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Old 07-13-2011, 09:42 AM
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Default States with “stop and identify” laws

After some of the discussion in other threads i thought I would start a new thread because I never quite understood that if you are carrying a weapon openly and asked to show some ID almost everything I have heard is that you dont have to .


I wasn't convinced that is correct at least in every state so I have been doing a little research . According to what I found on several different forum there are some states that have a "stop and identify law" . The only info I can find is from wikipedia so I am not sure how accurate it is , I.ll post it below .

Let me say I aint trying to debate anything about open carry ,I am only trying to learn for myself because it seems awfully confusing to me because it seems each city or town at least in Kansas have different type of ordinances . I would just like to have some honest input from those of you that either open carry with out a permit and those of you that have a concealed carry permit . Thanks in advance .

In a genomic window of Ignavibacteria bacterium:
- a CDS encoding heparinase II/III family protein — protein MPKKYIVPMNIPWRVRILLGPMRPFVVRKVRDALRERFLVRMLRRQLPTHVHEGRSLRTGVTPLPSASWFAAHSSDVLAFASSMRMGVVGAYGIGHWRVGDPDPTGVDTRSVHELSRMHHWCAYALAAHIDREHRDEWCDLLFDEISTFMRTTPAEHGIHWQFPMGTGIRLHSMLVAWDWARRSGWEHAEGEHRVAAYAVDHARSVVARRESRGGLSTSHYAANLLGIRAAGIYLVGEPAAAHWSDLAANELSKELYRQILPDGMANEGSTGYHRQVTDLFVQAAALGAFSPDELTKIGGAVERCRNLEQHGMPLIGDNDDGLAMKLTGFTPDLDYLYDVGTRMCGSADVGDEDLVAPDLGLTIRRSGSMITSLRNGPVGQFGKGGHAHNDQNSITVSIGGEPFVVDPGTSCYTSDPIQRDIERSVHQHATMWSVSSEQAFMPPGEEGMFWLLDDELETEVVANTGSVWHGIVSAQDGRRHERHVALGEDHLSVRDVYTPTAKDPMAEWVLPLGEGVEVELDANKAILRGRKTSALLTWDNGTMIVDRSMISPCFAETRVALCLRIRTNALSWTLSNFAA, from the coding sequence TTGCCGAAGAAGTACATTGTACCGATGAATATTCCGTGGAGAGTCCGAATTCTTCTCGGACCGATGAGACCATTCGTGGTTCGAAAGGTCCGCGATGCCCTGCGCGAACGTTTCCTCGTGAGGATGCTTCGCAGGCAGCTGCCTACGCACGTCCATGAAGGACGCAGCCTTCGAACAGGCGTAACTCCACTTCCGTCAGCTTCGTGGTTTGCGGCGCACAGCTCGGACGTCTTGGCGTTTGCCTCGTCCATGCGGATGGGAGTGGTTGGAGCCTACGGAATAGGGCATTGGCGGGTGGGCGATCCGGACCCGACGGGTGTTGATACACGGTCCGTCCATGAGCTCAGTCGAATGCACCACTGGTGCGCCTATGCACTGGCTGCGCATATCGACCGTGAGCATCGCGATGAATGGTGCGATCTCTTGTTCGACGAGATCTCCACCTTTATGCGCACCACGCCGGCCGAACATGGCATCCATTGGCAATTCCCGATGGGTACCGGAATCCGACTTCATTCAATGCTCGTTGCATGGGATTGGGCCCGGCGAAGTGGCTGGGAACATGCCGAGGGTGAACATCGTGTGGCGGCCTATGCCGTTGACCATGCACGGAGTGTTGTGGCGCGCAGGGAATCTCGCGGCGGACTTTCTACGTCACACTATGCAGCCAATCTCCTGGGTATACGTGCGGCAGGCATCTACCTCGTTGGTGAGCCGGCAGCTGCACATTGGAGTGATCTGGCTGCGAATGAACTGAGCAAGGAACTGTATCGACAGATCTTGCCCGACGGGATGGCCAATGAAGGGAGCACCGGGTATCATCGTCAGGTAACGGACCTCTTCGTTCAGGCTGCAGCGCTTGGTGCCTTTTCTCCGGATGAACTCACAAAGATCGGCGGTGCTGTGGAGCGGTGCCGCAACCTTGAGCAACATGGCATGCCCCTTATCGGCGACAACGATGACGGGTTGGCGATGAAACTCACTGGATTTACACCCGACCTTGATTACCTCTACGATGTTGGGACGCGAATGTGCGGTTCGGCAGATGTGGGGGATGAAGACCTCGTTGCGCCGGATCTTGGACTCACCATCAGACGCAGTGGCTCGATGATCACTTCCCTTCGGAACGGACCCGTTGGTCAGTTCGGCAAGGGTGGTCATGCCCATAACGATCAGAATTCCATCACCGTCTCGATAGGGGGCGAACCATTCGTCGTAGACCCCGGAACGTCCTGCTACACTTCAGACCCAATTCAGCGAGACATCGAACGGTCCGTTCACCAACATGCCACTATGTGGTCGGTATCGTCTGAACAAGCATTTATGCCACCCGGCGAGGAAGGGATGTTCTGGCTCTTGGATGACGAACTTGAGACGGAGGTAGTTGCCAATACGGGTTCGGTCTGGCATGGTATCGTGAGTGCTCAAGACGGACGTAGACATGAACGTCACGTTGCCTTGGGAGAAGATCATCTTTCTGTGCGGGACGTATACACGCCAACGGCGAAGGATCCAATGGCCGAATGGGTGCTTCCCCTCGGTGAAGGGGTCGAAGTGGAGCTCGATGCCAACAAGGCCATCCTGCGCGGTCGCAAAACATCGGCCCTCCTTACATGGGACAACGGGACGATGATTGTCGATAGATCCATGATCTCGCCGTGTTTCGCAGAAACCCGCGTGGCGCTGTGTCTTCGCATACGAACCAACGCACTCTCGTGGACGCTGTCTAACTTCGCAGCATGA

http://opencarry.org/ks.html
http://en.wikipedia.org/wiki/Stop_and_identify_statutes

States with “stop and identify” lawsAlabamaAla. Code §15-5-30ArizonaAri. Rev. Stat. Tit. 13, §2412 (enacted 2005)ArkansasArk. Code Ann. §5-71-213(a)(1) (loitering)ColoradoColo. Rev. Stat. §16-3-103(1)DelawareDel. Code Ann., Tit. 11, §§1902, 1321(6)FloridaFla. Stat. §856.021(2) (loitering and prowling)GeorgiaGa. Code Ann. §16-11-36(b) (loitering)IllinoisIll. Comp. Stat., ch. 725, §5/107-14IndianaIndiana Code §34-28-5-3.5KansasKan. Stat. Ann. §22-2402(1)LouisianaLa. Code Crim. Proc. Ann., Art. 215.1(A)MissouriMo. Rev. Stat. §84.710(2)MontanaMont. Code Ann. §46-5-401NebraskaNeb. Rev. Stat. §29-829NevadaNev. Rev. Stat. §171.123New HampshireN.H. Rev. Stat. Ann. §594:2, §644:6New MexicoN.M. Stat. Ann. §30-22-3New YorkN.Y. Crim. Proc. Law (CPL) §140.50 (1)North DakotaN.D. Cent. Code §29-29-21 (PDF)OhioOhio Rev. Code §2921.29 (enacted 2006)Rhode IslandR.I. Gen. Laws §12-7-1UtahUtah Code Ann. §77-7-15VermontVt. Stat. Ann., Tit. 24, §1983WisconsinWis. Stat. §968.24



As of February 2011, there is no U.S. federal law requiring that an individual identify herself during a Terry stop, but Hiibel held that states may enact such laws,[20] and 24 states have done so.[21] The opinion in Hiibel implied that persons detained by police in jurisdictions with “stop and identify” laws listed are obligated to identify themselves,[22] and that persons detained in other jurisdictions are not.[23] The issue may not be that simple, however, for several reasons: